Hutson also says she wants those in custody to have easier access to educational programs, to not only occupy them in the short term and potentially reduce violence, but also allow them to leave jail with better prospects than when they arrived. “This is an opportunity,” Hutson says of her message to residents. “I can’t probably get you where you need to be, here, but at least I can plant that seed, something to kickstart it.”
Early progress has been mixed. Hutson didn’t get the full budget she wanted, but she did secure a raise for starting deputies in a bid to attract recruits, thanks in part to David Trautenberg C’80 GEd’80 GrEd’16, the new chief financial officer for the Orleans Parish Sheriff’s Office. “That was one of the sheriff’s campaign promises,” Trautenberg says. “That was a win. … She’s committed. She has the long view and really is unflappable many times. Her having gone to university in Philadelphia has given her a broader vision of what community is and, coupling that with her legal background and life experiences, she has street cred that she utilizes throughout the day to navigate through these trickier scenarios.”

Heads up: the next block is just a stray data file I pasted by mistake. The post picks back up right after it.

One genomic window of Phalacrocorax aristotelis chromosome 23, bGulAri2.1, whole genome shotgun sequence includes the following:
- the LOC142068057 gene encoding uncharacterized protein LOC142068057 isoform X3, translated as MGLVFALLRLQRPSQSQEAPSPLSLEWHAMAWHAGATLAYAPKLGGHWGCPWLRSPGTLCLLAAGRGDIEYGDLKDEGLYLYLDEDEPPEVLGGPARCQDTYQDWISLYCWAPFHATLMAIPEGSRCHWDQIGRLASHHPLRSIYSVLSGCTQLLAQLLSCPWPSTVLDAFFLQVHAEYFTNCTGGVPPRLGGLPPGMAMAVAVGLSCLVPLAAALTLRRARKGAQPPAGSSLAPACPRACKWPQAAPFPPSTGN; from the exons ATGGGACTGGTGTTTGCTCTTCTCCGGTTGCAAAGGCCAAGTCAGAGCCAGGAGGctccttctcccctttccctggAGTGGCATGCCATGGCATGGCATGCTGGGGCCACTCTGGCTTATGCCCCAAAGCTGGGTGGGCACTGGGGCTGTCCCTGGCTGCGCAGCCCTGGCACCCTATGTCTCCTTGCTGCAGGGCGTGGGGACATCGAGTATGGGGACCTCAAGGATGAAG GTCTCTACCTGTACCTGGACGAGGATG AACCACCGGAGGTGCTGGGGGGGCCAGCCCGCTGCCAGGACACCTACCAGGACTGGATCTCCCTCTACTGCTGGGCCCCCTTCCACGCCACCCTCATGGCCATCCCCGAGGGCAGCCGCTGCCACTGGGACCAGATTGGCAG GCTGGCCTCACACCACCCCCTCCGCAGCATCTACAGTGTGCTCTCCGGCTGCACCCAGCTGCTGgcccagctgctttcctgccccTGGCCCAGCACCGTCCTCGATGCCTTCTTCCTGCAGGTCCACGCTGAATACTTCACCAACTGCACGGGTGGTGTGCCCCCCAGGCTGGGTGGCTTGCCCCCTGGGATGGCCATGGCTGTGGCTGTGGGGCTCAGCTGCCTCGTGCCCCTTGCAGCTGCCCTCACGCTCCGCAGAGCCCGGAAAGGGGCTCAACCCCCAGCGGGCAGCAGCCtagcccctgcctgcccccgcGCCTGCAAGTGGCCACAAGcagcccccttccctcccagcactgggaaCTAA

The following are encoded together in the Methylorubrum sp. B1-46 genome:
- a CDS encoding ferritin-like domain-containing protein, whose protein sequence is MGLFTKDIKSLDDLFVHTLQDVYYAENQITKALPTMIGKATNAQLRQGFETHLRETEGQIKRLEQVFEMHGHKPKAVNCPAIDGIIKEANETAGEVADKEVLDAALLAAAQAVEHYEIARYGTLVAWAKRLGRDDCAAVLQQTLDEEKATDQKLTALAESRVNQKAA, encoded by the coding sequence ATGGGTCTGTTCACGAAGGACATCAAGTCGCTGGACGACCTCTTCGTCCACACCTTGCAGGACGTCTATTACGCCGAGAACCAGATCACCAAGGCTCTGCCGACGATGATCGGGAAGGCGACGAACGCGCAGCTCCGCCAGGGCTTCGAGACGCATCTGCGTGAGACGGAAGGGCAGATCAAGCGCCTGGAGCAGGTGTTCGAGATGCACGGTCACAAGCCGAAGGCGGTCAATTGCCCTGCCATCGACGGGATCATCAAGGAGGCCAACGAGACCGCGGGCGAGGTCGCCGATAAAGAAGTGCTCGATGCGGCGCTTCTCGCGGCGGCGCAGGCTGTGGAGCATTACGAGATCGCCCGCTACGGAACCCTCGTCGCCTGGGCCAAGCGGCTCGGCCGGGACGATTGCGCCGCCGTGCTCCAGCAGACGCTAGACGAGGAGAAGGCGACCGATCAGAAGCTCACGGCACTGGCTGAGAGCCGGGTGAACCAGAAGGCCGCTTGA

Critics, however, say she isn’t moving fast enough on reforms. The judge overseeing the consent decree has asked for more transparency regarding several incidents. One month after Hutson started, two inmates died in one weekend. In another instance, prisoners held a three-day protest.
Will Snowden, Louisiana director for the nonprofit Vera Institute of Justice, which is dedicated to ending mass incarceration, is advising Hutson on policies to reduce the jail population. “I don’t want to give her a hall pass unnecessarily,” he says. “But she’s demonstrated a commitment to learning how to be successful in this particular role and not necessarily relying on traditional approaches of the past.”
Hutson says she’s trying to master not only the ins and outs of managing the jail but also the politics that come with an elected position. “I’m really about the work,” she says. “I want to make it better. But when you’re dealing with other people’s areas and power, they see loss of control. I’m learning.”